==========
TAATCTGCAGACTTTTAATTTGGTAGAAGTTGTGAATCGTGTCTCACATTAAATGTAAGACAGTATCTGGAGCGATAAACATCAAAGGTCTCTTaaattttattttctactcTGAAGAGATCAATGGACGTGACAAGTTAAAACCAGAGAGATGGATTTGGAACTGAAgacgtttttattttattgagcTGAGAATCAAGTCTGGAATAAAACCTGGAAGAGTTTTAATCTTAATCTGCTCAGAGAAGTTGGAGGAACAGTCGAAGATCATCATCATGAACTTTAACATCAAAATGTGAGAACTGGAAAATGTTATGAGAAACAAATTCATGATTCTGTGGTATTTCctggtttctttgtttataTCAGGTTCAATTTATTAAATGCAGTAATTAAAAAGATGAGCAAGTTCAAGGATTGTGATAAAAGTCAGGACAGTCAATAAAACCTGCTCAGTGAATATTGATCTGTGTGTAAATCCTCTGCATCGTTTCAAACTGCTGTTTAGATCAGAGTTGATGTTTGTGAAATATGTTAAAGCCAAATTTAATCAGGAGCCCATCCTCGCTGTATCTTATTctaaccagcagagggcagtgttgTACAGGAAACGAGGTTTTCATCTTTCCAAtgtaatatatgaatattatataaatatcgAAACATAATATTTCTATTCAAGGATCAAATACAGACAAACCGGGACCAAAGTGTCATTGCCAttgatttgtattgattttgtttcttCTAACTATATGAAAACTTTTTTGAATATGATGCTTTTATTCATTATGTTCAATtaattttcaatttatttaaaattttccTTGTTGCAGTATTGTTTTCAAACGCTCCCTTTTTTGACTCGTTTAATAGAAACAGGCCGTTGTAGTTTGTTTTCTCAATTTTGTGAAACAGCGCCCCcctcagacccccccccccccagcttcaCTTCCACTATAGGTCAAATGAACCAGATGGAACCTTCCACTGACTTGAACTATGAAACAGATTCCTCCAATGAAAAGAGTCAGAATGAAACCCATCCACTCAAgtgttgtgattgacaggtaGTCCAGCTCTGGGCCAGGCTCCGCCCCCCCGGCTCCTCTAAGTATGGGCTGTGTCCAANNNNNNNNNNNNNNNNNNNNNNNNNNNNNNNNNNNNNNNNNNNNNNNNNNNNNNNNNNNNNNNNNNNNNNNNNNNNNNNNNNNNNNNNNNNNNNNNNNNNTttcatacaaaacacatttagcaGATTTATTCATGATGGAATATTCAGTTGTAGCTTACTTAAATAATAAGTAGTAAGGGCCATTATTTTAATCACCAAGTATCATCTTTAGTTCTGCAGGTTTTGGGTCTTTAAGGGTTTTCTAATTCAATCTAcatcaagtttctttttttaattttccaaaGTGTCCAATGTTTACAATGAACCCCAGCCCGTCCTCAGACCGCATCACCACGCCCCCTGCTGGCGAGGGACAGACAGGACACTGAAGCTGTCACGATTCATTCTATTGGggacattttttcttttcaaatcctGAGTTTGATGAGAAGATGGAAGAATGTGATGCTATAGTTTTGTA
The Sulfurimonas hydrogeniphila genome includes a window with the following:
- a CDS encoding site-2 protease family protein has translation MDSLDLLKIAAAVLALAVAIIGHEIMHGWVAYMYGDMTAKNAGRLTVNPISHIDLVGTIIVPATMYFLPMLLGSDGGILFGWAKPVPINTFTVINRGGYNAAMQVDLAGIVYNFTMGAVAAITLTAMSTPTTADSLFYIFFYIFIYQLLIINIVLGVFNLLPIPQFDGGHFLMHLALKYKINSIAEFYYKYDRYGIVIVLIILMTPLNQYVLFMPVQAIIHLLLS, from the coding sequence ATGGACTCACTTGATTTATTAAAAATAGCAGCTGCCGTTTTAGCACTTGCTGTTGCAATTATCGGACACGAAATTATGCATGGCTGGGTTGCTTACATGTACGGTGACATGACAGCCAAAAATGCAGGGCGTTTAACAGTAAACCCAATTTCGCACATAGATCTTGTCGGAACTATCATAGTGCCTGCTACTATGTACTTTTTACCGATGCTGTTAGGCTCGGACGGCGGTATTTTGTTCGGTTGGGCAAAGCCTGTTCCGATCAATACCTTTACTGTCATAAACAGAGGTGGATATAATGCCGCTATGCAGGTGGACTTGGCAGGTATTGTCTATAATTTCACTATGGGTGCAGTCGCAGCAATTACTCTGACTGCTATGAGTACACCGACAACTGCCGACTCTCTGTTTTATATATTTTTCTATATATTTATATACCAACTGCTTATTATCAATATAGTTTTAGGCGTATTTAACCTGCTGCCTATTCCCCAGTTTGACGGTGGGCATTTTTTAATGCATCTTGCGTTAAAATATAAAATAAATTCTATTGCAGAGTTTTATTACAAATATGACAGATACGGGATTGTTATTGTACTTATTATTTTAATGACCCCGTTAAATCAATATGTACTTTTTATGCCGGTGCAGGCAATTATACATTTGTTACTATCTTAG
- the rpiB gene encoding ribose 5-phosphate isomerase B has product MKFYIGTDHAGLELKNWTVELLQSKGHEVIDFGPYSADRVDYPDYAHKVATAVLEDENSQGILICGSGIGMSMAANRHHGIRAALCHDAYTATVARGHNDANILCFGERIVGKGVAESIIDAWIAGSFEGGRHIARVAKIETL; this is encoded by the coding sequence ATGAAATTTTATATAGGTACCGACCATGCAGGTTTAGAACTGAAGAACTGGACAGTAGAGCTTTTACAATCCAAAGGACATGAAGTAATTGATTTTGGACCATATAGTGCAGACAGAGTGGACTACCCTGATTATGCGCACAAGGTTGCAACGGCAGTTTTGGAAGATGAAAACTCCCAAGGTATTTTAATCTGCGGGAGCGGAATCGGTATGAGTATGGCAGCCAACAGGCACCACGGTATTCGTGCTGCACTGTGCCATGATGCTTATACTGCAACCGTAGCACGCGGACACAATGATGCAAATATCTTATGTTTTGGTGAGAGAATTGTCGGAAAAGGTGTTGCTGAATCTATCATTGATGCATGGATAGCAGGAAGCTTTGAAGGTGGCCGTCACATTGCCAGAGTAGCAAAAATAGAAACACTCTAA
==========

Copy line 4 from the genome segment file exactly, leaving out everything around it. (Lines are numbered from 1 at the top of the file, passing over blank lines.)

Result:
- the rpiB gene encoding ribose 5-phosphate isomerase B has product MKFYIGTDHAGLELKNWTVELLQSKGHEVIDFGPYSADRVDYPDYAHKVATAVLEDENSQGILICGSGIGMSMAANRHHGIRAALCHDAYTATVARGHNDANILCFGERIVGKGVAESIIDAWIAGSFEGGRHIARVAKIETL; this is encoded by the coding sequence ATGAAATTTTATATAGGTACCGACCATGCAGGTTTAGAACTGAAGAACTGGACAGTAGAGCTTTTACAATCCAAAGGACATGAAGTAATTGATTTTGGACCATATAGTGCAGACAGAGTGGACTACCCTGATTATGCGCACAAGGTTGCAACGGCAGTTTTGGAAGATGAAAACTCCCAAGGTATTTTAATCTGCGGGAGCGGAATCGGTATGAGTATGGCAGCCAACAGGCACCACGGTATTCGTGCTGCACTGTGCCATGATGCTTATACTGCAACCGTAGCACGCGGACACAATGATGCAAATATCTTATGTTTTGGTGAGAGAATTGTCGGAAAAGGTGTTGCTGAATCTATCATTGATGCATGGATAGCAGGAAGCTTTGAAGGTGGCCGTCACATTGCCAGAGTAGCAAAAATAGAAACACTCTAA